An Introduction To Echinacea


Echinacea is a wildflower found and harvested in North America. Although the wild variety is used in herbal medicine, herbal supplements are derived from cultivated plants of Echinacea. It is commonly known as Coneflower (Purple) and bears a botanical names of Echinacea angustifolia, Echinacea pallida, Echinacea purpurea. The parts of the Echinacea plant for use in treating diseases are picked up during the flowering growth phase. Its root and or shoot are of value in preparing herbal medicine.

It has been proved clinically that Echinacea modulates the immune system. The modulated immune system is able to identify and destroy the microorganism responsible for causing diseases. If the immune system works efficiently, then there are less chances of getting trapped into colds, coughs, flues and other infections. Phagocytosis is a phenomenon by which white blood cells and lymphocytes eat away the invading microorganism. Echinacea is shown to increase phagocytosis by 20-40%. Echinacea enhances the level of interferon and other important compound of immune system.

Hyaluronidase is an enzyme secreted by microorganisms which helps them to invade healthy cells in a wound in the human body. It is shown that Echinacea neutralizes the action of this enzyme and prevents infections in the wound.

Traditionally Echinacea is used orally for the treatment of viruses and bacteria, but now it is also used for treating external wounds because it is learned that it reduces inflammation and enhances the growth of healthy tissues in the wound.

Properties of Echinacea are Antiseptic, Immune System Stimulating, mild antibiotic, bacteriostatic, antiviral, antifungal.

Active ingredients of Echinacea are polysaccharides, glycoproteins, alkamides, volatile oils, and flavonoids.

How to use Echinacea?

Echinacea may be available as dried root and or herb, standard extracts (fresh or tincture), juice of root and or the herb, extracted powder of root and or herb.

For children, advice of a herbal specialist should be obtained and products used should be free from alcohol.

Adult can take tea made from 2 grams dried root and or herb, or 2 to 3 ml. of standard tincture extract, or 1 to 3 ml of Tincture (1:5) 6 to 9 ml of expressed juice, or300 mg of extracted powder or 0.75 ml of stabilized fresh extract. The recommended dose should be taken at two hours interval on the first day and then three times daily until the symptoms disappear and for not more than 7 to 10 days. This regimen is useful stimulating the immune system during colds, coughs, flu, fungal infections due to yeast and infection of bladder. Echinacea is helpful in reducing the period of sufferings in the incidences of sore throats, ear and eye infections.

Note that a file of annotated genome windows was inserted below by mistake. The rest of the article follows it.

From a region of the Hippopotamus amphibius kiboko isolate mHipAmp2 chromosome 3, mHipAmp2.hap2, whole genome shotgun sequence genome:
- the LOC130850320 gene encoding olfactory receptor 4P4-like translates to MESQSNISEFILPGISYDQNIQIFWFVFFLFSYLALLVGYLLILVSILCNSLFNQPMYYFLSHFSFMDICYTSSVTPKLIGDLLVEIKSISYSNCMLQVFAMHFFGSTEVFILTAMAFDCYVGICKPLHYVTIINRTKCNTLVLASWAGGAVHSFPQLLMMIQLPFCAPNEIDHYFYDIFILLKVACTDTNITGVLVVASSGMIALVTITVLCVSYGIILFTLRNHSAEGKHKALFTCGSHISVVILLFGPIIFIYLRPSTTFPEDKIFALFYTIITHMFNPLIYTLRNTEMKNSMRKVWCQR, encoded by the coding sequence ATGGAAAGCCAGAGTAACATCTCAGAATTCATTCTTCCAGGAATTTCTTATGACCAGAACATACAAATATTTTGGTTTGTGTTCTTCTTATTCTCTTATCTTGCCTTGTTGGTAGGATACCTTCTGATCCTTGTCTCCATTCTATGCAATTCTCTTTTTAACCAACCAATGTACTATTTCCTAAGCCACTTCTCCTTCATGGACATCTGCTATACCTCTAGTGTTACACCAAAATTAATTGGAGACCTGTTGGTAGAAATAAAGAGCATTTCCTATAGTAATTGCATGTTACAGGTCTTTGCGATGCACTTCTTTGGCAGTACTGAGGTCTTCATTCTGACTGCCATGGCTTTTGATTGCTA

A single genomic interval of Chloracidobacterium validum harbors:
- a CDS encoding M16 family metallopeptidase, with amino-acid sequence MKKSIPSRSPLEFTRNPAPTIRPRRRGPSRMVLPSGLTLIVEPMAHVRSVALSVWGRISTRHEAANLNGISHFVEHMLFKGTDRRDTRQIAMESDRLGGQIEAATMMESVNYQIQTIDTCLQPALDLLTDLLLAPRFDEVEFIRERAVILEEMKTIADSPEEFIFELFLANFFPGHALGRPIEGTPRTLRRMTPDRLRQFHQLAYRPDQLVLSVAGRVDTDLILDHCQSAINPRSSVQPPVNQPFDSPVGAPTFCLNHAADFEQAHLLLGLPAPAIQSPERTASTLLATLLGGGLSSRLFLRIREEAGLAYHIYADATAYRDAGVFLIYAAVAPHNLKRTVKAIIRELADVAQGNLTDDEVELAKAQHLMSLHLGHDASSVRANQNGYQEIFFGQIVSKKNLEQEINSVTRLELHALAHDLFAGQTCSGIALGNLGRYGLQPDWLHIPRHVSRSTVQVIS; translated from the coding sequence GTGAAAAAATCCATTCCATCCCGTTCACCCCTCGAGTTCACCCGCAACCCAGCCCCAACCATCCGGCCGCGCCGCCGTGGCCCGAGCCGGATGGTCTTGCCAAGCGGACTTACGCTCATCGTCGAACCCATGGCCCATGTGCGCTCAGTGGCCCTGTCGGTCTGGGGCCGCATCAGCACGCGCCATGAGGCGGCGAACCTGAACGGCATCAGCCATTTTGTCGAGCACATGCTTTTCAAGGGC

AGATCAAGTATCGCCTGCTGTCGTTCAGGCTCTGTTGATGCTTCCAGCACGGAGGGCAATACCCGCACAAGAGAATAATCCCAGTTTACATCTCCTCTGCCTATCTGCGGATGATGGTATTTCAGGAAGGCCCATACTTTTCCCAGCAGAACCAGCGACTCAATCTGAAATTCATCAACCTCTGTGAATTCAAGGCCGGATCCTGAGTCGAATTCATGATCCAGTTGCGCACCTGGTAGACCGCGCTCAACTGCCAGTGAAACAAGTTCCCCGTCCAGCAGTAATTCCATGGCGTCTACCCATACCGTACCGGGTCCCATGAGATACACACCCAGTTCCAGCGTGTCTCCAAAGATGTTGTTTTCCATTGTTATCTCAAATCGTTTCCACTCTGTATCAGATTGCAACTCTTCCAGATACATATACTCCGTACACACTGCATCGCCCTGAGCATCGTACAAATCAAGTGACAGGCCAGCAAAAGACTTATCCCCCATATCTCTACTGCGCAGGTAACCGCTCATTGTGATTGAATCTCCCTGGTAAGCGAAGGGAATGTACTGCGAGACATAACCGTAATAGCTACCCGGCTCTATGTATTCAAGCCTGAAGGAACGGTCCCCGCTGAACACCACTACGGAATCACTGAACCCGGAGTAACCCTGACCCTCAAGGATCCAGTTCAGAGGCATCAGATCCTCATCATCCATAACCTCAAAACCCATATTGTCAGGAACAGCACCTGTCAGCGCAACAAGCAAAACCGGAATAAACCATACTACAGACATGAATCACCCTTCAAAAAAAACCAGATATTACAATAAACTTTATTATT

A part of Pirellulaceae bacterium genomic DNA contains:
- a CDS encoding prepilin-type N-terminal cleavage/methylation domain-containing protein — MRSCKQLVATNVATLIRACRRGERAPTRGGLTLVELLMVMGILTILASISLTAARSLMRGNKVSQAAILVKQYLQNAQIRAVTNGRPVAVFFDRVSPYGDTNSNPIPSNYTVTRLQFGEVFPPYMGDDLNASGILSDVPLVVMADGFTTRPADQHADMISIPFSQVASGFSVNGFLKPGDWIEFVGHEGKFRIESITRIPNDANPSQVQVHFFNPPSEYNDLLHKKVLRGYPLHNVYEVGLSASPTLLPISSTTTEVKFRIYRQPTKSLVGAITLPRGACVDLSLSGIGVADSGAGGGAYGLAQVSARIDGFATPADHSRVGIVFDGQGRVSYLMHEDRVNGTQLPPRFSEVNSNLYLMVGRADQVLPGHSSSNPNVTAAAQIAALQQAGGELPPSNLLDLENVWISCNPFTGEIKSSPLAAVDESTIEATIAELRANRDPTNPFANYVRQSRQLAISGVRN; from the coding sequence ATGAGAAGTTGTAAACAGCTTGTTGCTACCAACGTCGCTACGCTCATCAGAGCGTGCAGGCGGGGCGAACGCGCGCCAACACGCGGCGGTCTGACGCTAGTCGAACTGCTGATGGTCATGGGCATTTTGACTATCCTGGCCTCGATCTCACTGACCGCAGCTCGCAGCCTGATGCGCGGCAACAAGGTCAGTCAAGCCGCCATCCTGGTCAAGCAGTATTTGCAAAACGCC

Creams and ointments should be applied on wounds as required

Although use of herbal medicine is relatively free from adverse effects, plant may contain active ingredient which may precipitate adverse reactions and/or interact with other herbal supplements or medicine or food. Therefore, medicine in any form should always be consumed under supervision of a qualified professional. Patients allergic to plants and trees in general, should take Echinacea under medical supervision.

As is the case with any medicine, in rare cases, echinacea can precipitate allergic events, which may be in the form of a minor rash or may be an acute anaphylaxis. Anaphylaxis is a severe reactive event which may be fatal and is determined by tightening of throat muscles, severe difficulty in breathing, and onset of fainting. Asthmatics and patients suffering from different types of allergies are prone to suffer from some or other adverse reactions due to Echinacea.

Patients suffering from multiple sclerosis, autoimmune diseases, liver disorders, leukemia, connective tissue disorders, diabetes, tuberculosis, HIV or AIDS and patients undergoing organ transplants should not take Echinacea. It is advisable to avoid use of Echinacea during pregnancy and breastfeeding

Oral consumption of Echinacea may cause temporary numbing and tingling of the tongue.